Following a record for the earliest formation of four named tropical systems in the Atlantic this hurricane season, there was a lull in tropical activity during July.
So far this hurricane season, with the formation of Ernesto Thursday, there have been four named tropical storms and one hurricane.
Both Tropical Storm Alberto and Tropical Storm Beryl formed before the official start of the hurricane season, June 1. Hurricane Chris and Tropical Storm Debby formed during June. When Debby formed on June 23, it marked the earliest development of four named storms in the Atlantic.
A waning La Niña pattern, which is more favorable for tropical storm development due to less frequent occurrences of high wind shear in development regions of the Atlantic, was present early in the season. La Niña is a phenomenon characterized by below-normal water temperatures in the central and eastern equatorial Pacific.
After an unusually fast start to the season, there were no named storms during July. However, it is not that unusual for no storms to be named in July. The average number of storms in the Atlantic in July over all the years of record keeping is 0.7.
"There are small factors in July that create a more hostile environment," AccuWeather Expert Senior Meteorologist Dan Kottlowski said. "July water temperatures are not consistently warm across the Atlantic basin. You still have lagging wind shear problems as well."
Compared to the past two years, water temperatures have been cooler and surface pressure is higher in the main development regions of the Atlantic. Both of these factors have been less favorable for tropical development in July.
Tropical systems thrive with warm water, so near- to below-normal temperatures in the Atlantic have not been presenting the best conditions for tropical formation.
Flooding and damage from Tropical Storm Debby in Tampa, Fla., late in June 2012. This photo was tweeted by @CarsonChambers.
With surface pressure above normal, it has been harder for tropical systems to spin up.
"It takes more time for pressure to lower [when the ambient surface pressure is higher], so it slows the development process down," Kottlowski explained. "The higher pressure has also been creating areas of stronger trade winds across the Atlantic and Caribbean, which in turn causes upwelling water."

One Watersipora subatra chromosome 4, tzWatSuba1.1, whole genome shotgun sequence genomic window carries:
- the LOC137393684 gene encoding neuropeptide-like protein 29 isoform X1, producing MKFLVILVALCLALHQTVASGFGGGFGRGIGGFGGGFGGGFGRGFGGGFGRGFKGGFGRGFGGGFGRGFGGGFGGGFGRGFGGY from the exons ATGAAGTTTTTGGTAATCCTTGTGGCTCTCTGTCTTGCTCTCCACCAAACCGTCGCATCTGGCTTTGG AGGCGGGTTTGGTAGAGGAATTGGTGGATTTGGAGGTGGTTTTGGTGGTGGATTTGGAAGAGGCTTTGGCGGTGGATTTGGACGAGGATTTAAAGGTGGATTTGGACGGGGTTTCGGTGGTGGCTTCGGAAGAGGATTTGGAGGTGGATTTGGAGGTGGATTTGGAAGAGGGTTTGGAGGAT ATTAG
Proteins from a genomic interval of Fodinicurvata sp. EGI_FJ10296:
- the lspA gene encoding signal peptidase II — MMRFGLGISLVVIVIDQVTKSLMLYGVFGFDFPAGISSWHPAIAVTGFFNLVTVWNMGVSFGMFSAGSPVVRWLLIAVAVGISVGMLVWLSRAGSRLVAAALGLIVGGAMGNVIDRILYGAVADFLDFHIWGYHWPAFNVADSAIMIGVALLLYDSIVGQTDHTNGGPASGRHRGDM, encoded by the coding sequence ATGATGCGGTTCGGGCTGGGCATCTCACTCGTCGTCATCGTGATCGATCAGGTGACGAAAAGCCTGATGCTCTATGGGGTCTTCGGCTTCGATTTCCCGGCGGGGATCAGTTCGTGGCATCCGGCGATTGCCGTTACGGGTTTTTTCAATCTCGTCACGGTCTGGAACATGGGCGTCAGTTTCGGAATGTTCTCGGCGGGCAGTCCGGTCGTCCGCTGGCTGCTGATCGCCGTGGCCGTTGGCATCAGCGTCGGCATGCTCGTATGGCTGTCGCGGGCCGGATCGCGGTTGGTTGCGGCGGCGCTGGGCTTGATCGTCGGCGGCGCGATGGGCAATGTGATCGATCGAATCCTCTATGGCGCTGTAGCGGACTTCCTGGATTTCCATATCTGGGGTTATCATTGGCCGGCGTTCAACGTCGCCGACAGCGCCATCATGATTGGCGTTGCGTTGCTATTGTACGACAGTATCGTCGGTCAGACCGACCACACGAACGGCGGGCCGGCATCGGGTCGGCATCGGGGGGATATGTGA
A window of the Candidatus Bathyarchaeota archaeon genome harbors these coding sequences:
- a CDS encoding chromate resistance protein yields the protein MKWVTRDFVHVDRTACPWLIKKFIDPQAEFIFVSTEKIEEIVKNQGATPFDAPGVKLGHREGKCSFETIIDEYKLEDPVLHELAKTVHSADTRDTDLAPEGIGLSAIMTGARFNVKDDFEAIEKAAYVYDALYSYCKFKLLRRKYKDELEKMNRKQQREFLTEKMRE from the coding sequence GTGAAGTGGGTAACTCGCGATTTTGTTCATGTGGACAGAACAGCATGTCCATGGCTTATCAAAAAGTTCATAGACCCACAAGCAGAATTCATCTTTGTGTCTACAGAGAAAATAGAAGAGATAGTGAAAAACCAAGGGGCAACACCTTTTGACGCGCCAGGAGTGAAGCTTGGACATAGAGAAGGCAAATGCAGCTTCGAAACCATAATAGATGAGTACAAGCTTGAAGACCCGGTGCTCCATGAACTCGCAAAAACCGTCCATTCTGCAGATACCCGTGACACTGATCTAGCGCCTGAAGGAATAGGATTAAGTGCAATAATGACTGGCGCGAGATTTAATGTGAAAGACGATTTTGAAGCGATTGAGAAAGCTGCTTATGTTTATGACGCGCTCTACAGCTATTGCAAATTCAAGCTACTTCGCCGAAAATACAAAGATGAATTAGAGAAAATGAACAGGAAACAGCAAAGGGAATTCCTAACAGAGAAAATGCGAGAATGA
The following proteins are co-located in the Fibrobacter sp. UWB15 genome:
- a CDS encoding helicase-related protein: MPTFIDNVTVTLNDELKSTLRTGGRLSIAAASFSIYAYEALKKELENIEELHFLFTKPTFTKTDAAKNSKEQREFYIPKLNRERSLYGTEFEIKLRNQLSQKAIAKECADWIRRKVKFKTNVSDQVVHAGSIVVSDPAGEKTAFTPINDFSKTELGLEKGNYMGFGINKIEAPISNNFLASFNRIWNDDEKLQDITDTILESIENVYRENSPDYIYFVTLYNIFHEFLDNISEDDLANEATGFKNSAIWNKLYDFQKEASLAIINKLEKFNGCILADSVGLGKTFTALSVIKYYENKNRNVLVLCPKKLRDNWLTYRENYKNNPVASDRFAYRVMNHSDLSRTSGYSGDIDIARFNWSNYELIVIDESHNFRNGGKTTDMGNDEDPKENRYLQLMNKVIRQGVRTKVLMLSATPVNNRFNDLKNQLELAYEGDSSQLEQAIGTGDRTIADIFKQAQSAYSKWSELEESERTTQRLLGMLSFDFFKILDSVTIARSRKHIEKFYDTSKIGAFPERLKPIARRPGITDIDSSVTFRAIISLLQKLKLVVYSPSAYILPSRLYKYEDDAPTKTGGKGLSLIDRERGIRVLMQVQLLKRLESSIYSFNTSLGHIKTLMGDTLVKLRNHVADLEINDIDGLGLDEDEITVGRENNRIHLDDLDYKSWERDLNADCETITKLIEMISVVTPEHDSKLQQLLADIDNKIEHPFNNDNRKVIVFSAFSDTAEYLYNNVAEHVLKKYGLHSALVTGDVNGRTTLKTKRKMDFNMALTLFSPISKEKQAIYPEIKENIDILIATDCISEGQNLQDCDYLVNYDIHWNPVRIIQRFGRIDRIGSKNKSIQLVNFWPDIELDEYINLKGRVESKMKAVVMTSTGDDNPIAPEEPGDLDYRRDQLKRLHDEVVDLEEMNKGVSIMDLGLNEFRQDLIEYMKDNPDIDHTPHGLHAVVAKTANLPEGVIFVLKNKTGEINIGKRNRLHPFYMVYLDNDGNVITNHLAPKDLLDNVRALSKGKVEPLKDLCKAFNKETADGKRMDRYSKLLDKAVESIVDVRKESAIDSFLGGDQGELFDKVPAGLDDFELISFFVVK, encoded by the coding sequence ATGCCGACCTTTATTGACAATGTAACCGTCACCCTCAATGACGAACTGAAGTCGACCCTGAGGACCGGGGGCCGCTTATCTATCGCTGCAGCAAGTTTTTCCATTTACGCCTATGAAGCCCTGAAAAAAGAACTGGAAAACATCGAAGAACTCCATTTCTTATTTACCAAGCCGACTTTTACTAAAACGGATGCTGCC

Upwelling water occurs when the wind drives cooler water to the ocean surface. Both strong winds and cool water are unfavorable for tropical development, so this cycle has been reducing the opportunity for tropical development over the past month in the Atlantic.
Abundant dust in the atmosphere is another factor in the quiet July. Strong trade winds off of Africa stirred an abundance of Saharan dust into the atmosphere during June and July. Dust in the atmosphere is associated with large, dry air masses, and the tiny dust particles can remain suspended 25,000-35,000 feet above the surface.
The dust prevents intense thunderstorms from forming, which in turn does not allow the surface pressure to lower enough for tropical storms to wrap up.
It is important not to gain a false sense of security because of the slow July in the Atlantic. The worst is yet to come with a near-normal number of storms forecast for the 2012 Atlantic Hurricane Season.
A dangerous outbreak of severe storms will strike the northern High Plains and Canadian Prairies on Wednesday.
Join us on Thursday for AccuWeather LIVE, we will discuss the debate of climate change and hurricane frequency and the top five things you need to know about summer weather.
A tornado touched down at Denver International Airport as a severe weather system moved through the area.
A brief synopsis of the top five worst weather events of last summer.
Warmth is forecast to build over much of the eastern half of the nation by July, with Alaska of all places helping out.
Tropical Depression Two is strengthening over the southwestern Gulf of Mexico and may hit the Mexico state of Veracruz as a tropical storm Thursday.
New Brunswick, NJ (1835)
Great New Brunswick Tornado; 5 dead, 17-mile path through the center of town; in all, 145 buildings were damaged. This is the worst tornado catastrophe in New Jersey history to date.
Custer Creek, MT (1938)
Cloudburst; 48 killed in a train wreck.
A violent tornado started west of the Hudson River, then travelled on to Poughkeepsie, Waterbury, North Haven, Milford, and Branford line into Long Island Sound. Extensive damage; funnel looked like an "aurora borealis." At New Milford, 28 buildings were destroyed or damaged. A barn door was carried 9 miles from its original site.